Protesters Who Attacked Police Cars Could Face Life In Prison
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Protesters Who Attacked Police Cars Could Face Life In Prison

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On Friday, Prosecutors in the US filed numerous charges against three protesters who are accused of throwing Molotov cocktails at police cars during recent demonstrations in New York. If the suspects are found guilty, these charges could lead to life sentences.

Samantha Shader, Colinford Mattis, and Urooj Rahman are accused of throwing explosive devices at police cars in two different incidents.

No one was injured in either alleged attack, and most of the explosives did not detonate, but all three suspects are facing seven charges including arson, possession, use of explosives and destructive devices, and public disorder. All three are currently being held without bail.

In a statement announcing the charges, US Attorney Richard Donoghue said that, “Such criminal acts should never be confused with legitimate protest. Those who carry out attacks on NYPD Officers or vehicles are not protesters, they are criminals, and they will be treated as such.”

Two of the suspects, Urooj Rahman, 31, and Colinford Mattis, 32, are lawyers in Brooklyn. Samantha Shader, 27, has been accused of traveling across the country and participating in various riots.

According to the Gothamist, 1,349 New Yorkers were detained for violating the curfew. Across the country, more than 10,000 people were arrested up until the 4th of June. So far, these are the most serious potential sentences that protesters have been threatened with.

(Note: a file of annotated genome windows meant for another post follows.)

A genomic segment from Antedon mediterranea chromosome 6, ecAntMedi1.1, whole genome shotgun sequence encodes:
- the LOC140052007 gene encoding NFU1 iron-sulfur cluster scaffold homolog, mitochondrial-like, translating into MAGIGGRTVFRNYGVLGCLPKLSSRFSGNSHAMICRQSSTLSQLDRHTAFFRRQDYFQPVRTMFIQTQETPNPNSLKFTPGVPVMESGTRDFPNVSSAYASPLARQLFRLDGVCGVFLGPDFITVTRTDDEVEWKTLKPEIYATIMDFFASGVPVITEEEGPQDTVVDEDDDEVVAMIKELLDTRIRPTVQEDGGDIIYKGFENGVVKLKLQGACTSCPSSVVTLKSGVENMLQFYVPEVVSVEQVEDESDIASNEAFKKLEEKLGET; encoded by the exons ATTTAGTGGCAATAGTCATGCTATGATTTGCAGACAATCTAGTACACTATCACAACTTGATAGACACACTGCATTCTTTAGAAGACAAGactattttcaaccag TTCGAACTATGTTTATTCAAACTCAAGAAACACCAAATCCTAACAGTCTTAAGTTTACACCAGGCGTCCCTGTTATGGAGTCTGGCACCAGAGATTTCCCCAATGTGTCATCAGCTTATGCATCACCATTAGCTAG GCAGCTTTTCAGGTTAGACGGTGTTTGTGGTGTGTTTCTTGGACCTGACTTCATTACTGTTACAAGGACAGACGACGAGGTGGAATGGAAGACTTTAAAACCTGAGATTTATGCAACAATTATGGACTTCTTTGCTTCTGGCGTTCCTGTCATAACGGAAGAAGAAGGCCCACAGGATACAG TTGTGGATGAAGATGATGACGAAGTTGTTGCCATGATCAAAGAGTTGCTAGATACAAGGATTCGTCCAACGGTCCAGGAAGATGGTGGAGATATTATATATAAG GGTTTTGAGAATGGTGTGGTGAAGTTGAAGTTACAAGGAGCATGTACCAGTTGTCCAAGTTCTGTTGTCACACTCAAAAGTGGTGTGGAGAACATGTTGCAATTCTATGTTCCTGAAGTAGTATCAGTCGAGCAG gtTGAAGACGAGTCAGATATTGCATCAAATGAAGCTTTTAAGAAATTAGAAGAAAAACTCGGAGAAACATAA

As we previously reported, there have been at least 3 arrests for arson from the numerous riots in Minneapolis and St. Paul. One of the people who were arrested for arson admitting to participating in the siege of the police precinct.

23-year-old Branden Michael Wolfe of St. Paul, Minnesota, was officially charged with arson this week, according to KIMT.

On June 3rd, police in St. Paul were called to a home improvement store after someone reported that Wolfe was walking around wearing body armor and carrying a baton. Wolfe reportedly worked at the store but was fired just before his arrest for making social media posts about his involvement in the riots. Wolfe previously worked at the store as a security guard.

New York Gov. Andrew Cuomo declared victory over police brutality this weekend, saying that protesters can go home now after he signed new police reforms into law.

Let’s sit down at a table, with the local government with the police with the other stakeholders. How do we design the local police department? What do you want the police to be in New York City? Let’s design it,” Cuomo said.

The New York State Police Reform & Reinvention Collaborative, which was signed by the governor last week, gives the 500 municipalities in New York nine months to propose and enact police reform or the state will withhold funding. The plans must address force by police officers, crowd management, community policing, implicit bias awareness training, de-escalation training and practices, restorative justice practices, and community-based outreach.

However, it remains to be seen whether or not this recent legislation will be enough to address the many problems that exist in the police structure of the state.

Mark Horowitz is a graduate of Brandeis University with a degree in political science. Horowitz could have had a job at one of the top media organizations in the United States, but when working as an intern, he found that the journalists in the newsroom were confined by the anxieties and sensibilities of their bosses. Horowitz loved journalism, but wanted more freedom to pursue more complex topics than you would find on the evening news. Around the same time, he began to notice that there was a growing number of independent journalists developing followings online by sharing their in-depth analysis of advanced or off-beat topics. It wasn't long before Horowitz quit his internship with a large New York network to begin publishing his own material online.

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